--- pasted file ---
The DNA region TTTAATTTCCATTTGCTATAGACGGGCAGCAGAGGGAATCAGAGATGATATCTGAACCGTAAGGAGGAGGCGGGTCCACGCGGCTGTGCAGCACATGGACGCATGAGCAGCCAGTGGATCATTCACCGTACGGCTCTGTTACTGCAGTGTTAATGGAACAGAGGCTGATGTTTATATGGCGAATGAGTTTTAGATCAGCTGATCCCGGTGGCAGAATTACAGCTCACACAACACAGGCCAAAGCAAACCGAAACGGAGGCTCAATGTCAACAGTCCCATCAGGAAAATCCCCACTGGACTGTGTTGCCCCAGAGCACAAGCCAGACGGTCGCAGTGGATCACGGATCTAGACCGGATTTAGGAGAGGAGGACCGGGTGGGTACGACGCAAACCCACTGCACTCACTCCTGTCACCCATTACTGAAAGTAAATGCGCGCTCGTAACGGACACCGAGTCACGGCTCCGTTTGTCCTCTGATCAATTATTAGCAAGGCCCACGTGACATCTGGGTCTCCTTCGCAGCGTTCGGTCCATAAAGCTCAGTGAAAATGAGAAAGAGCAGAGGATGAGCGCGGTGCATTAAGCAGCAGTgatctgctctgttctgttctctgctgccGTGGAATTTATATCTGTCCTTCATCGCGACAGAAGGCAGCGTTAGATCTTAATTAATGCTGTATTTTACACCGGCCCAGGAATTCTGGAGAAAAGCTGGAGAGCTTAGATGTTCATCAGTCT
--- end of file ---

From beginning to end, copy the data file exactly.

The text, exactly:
The DNA region TTTAATTTCCATTTGCTATAGACGGGCAGCAGAGGGAATCAGAGATGATATCTGAACCGTAAGGAGGAGGCGGGTCCACGCGGCTGTGCAGCACATGGACGCATGAGCAGCCAGTGGATCATTCACCGTACGGCTCTGTTACTGCAGTGTTAATGGAACAGAGGCTGATGTTTATATGGCGAATGAGTTTTAGATCAGCTGATCCCGGTGGCAGAATTACAGCTCACACAACACAGGCCAAAGCAAACCGAAACGGAGGCTCAATGTCAACAGTCCCATCAGGAAAATCCCCACTGGACTGTGTTGCCCCAGAGCACAAGCCAGACGGTCGCAGTGGATCACGGATCTAGACCGGATTTAGGAGAGGAGGACCGGGTGGGTACGACGCAAACCCACTGCACTCACTCCTGTCACCCATTACTGAAAGTAAATGCGCGCTCGTAACGGACACCGAGTCACGGCTCCGTTTGTCCTCTGATCAATTATTAGCAAGGCCCACGTGACATCTGGGTCTCCTTCGCAGCGTTCGGTCCATAAAGCTCAGTGAAAATGAGAAAGAGCAGAGGATGAGCGCGGTGCATTAAGCAGCAGTgatctgctctgttctgttctctgctgccGTGGAATTTATATCTGTCCTTCATCGCGACAGAAGGCAGCGTTAGATCTTAATTAATGCTGTATTTTACACCGGCCCAGGAATTCTGGAGAAAAGCTGGAGAGCTTAGATGTTCATCAGTCT